Mutanabbi Street broadsides

Throughout history, artists and writers have commented on, protested, or memorialized events current to their time, and today’s artists continue to do the same.  Special Collections & Archives recently acquired a set of broadsides (that is, printed large single sheets of  paper, like a poster) that are part of the “Al-Mutanabbi Street Starts Here” project.

On March 5, 2007, a bomb exploded in Baghdad, in the middle of Al-Mutanabbi Street, killing at least 30 people and wounding over 100 more.  Mutanabbi Street was the center of bookselling in Baghdad.  The winding street, named after the revered 10th Century classical Arab poet, Al- Mutanabbi, was full of booksellers and outdoor book stalls, and had been for centuries the historic heart and soul of the Baghdad literary and intellectual community.

In response to the bombing,the San Fransisco poet and bookseller Beau Beausoleil and the printer and professor Kathleen Walkup, along with fellow poets and artists, formed the Mutanabbi Street Coalition, to, in their own words “commemorate not just the tragic loss of life, but also the idea of a targeted attack on a street where ideas have always been exchanged.”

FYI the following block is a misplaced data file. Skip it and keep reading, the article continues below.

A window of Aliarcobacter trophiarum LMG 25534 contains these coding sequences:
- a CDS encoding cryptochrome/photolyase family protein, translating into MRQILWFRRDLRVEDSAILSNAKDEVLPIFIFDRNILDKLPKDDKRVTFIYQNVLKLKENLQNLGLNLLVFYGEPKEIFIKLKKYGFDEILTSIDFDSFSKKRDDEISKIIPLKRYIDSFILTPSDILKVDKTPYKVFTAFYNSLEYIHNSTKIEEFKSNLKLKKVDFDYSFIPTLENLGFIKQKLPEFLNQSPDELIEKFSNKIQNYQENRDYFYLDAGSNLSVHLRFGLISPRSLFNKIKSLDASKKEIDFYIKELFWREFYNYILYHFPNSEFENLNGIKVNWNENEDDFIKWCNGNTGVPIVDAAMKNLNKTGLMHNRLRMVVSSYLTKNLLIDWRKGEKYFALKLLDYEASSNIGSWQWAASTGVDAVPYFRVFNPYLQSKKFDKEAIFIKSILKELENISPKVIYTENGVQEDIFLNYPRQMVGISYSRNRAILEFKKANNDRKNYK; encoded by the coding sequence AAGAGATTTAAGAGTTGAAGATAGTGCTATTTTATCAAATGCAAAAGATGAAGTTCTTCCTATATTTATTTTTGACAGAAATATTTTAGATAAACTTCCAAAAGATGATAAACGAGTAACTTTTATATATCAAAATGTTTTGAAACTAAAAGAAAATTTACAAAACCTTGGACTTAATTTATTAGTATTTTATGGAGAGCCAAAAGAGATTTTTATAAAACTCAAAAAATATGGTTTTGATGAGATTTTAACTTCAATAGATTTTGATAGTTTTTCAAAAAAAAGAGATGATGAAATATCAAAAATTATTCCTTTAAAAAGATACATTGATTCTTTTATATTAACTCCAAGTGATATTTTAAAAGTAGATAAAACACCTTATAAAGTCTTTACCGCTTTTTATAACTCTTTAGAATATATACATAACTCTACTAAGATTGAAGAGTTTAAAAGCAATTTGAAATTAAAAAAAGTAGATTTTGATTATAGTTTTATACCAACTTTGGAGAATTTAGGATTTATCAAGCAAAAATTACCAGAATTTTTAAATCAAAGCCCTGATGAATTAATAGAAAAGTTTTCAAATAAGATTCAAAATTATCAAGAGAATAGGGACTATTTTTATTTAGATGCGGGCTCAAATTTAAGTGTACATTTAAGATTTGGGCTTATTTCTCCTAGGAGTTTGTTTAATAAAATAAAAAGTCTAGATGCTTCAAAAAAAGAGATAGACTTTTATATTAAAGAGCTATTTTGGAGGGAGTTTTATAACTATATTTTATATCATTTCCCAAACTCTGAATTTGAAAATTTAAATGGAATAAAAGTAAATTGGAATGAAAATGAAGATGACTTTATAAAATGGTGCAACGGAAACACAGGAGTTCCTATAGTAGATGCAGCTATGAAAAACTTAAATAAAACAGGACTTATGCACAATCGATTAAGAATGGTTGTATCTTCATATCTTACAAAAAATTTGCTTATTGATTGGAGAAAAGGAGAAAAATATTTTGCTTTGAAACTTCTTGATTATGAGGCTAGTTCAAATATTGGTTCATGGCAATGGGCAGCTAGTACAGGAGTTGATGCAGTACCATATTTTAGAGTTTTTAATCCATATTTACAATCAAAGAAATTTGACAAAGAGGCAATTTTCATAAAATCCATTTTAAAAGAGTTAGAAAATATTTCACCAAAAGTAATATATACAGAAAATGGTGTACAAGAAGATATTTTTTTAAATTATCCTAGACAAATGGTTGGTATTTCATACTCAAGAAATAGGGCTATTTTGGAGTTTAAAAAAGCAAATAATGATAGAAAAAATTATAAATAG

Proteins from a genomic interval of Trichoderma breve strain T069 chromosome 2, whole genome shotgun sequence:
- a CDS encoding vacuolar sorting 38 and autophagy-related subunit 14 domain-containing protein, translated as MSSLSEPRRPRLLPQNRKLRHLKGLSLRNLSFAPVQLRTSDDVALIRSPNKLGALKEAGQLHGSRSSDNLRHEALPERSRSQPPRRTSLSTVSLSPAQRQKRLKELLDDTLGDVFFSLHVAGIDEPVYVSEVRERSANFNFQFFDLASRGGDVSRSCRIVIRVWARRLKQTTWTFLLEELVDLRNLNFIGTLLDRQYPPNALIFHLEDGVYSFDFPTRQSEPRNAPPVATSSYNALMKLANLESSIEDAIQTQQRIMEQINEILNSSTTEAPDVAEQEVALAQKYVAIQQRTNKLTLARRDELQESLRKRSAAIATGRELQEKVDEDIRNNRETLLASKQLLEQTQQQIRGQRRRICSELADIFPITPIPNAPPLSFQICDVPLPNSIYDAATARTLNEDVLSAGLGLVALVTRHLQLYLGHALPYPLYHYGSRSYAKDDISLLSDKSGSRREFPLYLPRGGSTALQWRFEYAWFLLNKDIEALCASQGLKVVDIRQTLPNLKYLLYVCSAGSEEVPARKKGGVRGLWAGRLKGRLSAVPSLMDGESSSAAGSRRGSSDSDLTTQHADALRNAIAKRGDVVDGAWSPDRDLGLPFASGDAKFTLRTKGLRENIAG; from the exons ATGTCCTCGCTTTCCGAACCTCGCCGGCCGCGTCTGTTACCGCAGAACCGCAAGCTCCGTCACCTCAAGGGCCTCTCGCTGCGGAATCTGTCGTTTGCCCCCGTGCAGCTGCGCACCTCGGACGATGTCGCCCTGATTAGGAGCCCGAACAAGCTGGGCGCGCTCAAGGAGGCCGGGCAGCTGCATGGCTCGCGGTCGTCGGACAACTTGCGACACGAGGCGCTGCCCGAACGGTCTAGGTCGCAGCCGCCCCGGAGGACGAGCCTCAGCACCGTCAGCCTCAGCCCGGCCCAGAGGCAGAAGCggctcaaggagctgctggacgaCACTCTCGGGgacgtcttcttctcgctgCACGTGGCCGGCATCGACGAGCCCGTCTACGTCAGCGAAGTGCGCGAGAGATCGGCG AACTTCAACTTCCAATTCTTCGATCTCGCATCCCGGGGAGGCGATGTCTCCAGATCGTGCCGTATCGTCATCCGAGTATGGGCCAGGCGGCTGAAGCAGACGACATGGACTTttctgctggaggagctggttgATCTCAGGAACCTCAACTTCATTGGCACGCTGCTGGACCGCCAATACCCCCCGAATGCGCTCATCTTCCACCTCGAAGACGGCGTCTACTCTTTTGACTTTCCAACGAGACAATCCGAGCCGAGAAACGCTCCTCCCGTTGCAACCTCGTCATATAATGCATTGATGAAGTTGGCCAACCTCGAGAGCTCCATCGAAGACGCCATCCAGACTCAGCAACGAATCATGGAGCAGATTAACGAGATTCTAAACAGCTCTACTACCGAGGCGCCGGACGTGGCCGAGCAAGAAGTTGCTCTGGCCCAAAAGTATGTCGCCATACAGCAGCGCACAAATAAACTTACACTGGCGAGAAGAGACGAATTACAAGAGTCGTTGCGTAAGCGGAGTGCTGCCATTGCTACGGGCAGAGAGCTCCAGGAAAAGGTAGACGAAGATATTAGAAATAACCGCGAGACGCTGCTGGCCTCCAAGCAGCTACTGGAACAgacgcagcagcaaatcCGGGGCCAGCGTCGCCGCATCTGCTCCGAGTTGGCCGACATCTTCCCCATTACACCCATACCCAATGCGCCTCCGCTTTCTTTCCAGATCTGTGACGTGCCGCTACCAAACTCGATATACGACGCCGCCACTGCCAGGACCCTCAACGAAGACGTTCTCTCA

Over forty letterpress printers responded to the tragedy with positive creativity: by printing a series of broadsides that have become known collectively as the Mutanabbi Street Starts Here Coalition Project.  Most of the broadsides highlight the work of Iraqi poets as well as the artwork and design of the coalition members.  Wesleyan’s collection comprises 12 of the original 40 creations.

These broadsides offer an opportunity to study how current day artists, poets, and printers respond to and comment on events around them, and highlight a subject that is still relevant today.

A complete collection of all of the contributions to the project is held at The Arthur & Mata Jaffe Center for Book Arts at Florida Atlantic University.  The fully digitized collection, as well as more background on each broadside, is available at

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